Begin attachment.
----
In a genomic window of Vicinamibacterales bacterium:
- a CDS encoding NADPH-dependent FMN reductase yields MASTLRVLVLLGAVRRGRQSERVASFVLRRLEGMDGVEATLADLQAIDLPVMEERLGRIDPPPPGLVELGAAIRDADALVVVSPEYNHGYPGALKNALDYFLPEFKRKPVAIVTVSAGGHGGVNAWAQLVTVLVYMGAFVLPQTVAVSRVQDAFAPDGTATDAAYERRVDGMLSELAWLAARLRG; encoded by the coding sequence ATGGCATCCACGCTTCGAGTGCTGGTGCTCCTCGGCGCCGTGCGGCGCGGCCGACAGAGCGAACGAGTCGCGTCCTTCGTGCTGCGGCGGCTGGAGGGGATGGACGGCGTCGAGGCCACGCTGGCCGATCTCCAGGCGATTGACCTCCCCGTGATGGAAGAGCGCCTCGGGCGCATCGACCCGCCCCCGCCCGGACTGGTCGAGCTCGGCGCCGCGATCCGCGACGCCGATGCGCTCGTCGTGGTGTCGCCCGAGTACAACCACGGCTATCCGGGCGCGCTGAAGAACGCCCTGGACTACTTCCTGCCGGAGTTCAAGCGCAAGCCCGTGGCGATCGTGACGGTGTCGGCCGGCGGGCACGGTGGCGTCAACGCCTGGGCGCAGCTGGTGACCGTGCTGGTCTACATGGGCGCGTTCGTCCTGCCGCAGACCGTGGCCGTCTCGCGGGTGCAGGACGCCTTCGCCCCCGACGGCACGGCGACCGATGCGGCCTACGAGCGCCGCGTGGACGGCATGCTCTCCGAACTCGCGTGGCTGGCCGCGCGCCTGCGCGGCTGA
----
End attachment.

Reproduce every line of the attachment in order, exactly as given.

In a genomic window of Vicinamibacterales bacterium:
- a CDS encoding NADPH-dependent FMN reductase yields MASTLRVLVLLGAVRRGRQSERVASFVLRRLEGMDGVEATLADLQAIDLPVMEERLGRIDPPPPGLVELGAAIRDADALVVVSPEYNHGYPGALKNALDYFLPEFKRKPVAIVTVSAGGHGGVNAWAQLVTVLVYMGAFVLPQTVAVSRVQDAFAPDGTATDAAYERRVDGMLSELAWLAARLRG; encoded by the coding sequence ATGGCATCCACGCTTCGAGTGCTGGTGCTCCTCGGCGCCGTGCGGCGCGGCCGACAGAGCGAACGAGTCGCGTCCTTCGTGCTGCGGCGGCTGGAGGGGATGGACGGCGTCGAGGCCACGCTGGCCGATCTCCAGGCGATTGACCTCCCCGTGATGGAAGAGCGCCTCGGGCGCATCGACCCGCCCCCGCCCGGACTGGTCGAGCTCGGCGCCGCGATCCGCGACGCCGATGCGCTCGTCGTGGTGTCGCCCGAGTACAACCACGGCTATCCGGGCGCGCTGAAGAACGCCCTGGACTACTTCCTGCCGGAGTTCAAGCGCAAGCCCGTGGCGATCGTGACGGTGTCGGCCGGCGGGCACGGTGGCGTCAACGCCTGGGCGCAGCTGGTGACCGTGCTGGTCTACATGGGCGCGTTCGTCCTGCCGCAGACCGTGGCCGTCTCGCGGGTGCAGGACGCCTTCGCCCCCGACGGCACGGCGACCGATGCGGCCTACGAGCGCCGCGTGGACGGCATGCTCTCCGAACTCGCGTGGCTGGCCGCGCGCCTGCGCGGCTGA